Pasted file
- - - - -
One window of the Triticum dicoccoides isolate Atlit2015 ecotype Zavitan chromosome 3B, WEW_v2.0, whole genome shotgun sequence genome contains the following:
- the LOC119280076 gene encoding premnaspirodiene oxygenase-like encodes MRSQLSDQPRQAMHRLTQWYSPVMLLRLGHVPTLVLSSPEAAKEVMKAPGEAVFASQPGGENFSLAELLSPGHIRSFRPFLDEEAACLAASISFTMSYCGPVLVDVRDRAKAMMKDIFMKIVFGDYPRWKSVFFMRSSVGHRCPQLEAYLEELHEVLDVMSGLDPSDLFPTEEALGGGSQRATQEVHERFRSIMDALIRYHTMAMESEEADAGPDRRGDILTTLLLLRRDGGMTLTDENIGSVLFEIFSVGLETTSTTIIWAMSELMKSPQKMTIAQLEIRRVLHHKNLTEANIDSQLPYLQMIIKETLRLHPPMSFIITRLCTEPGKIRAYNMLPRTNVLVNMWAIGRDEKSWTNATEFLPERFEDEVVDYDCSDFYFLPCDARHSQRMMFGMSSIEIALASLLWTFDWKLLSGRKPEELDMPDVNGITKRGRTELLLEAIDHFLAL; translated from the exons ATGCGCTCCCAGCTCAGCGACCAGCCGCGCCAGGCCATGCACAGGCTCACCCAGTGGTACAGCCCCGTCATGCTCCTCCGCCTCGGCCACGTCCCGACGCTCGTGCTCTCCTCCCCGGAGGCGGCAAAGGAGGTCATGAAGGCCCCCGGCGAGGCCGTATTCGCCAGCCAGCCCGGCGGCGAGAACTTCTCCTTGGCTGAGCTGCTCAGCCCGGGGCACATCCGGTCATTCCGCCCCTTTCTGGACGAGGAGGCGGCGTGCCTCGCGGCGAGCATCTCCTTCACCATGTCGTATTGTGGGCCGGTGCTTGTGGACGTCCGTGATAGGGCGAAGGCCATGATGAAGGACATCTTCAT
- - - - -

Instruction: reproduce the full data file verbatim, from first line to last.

One window of the Triticum dicoccoides isolate Atlit2015 ecotype Zavitan chromosome 3B, WEW_v2.0, whole genome shotgun sequence genome contains the following:
- the LOC119280076 gene encoding premnaspirodiene oxygenase-like encodes MRSQLSDQPRQAMHRLTQWYSPVMLLRLGHVPTLVLSSPEAAKEVMKAPGEAVFASQPGGENFSLAELLSPGHIRSFRPFLDEEAACLAASISFTMSYCGPVLVDVRDRAKAMMKDIFMKIVFGDYPRWKSVFFMRSSVGHRCPQLEAYLEELHEVLDVMSGLDPSDLFPTEEALGGGSQRATQEVHERFRSIMDALIRYHTMAMESEEADAGPDRRGDILTTLLLLRRDGGMTLTDENIGSVLFEIFSVGLETTSTTIIWAMSELMKSPQKMTIAQLEIRRVLHHKNLTEANIDSQLPYLQMIIKETLRLHPPMSFIITRLCTEPGKIRAYNMLPRTNVLVNMWAIGRDEKSWTNATEFLPERFEDEVVDYDCSDFYFLPCDARHSQRMMFGMSSIEIALASLLWTFDWKLLSGRKPEELDMPDVNGITKRGRTELLLEAIDHFLAL; translated from the exons ATGCGCTCCCAGCTCAGCGACCAGCCGCGCCAGGCCATGCACAGGCTCACCCAGTGGTACAGCCCCGTCATGCTCCTCCGCCTCGGCCACGTCCCGACGCTCGTGCTCTCCTCCCCGGAGGCGGCAAAGGAGGTCATGAAGGCCCCCGGCGAGGCCGTATTCGCCAGCCAGCCCGGCGGCGAGAACTTCTCCTTGGCTGAGCTGCTCAGCCCGGGGCACATCCGGTCATTCCGCCCCTTTCTGGACGAGGAGGCGGCGTGCCTCGCGGCGAGCATCTCCTTCACCATGTCGTATTGTGGGCCGGTGCTTGTGGACGTCCGTGATAGGGCGAAGGCCATGATGAAGGACATCTTCAT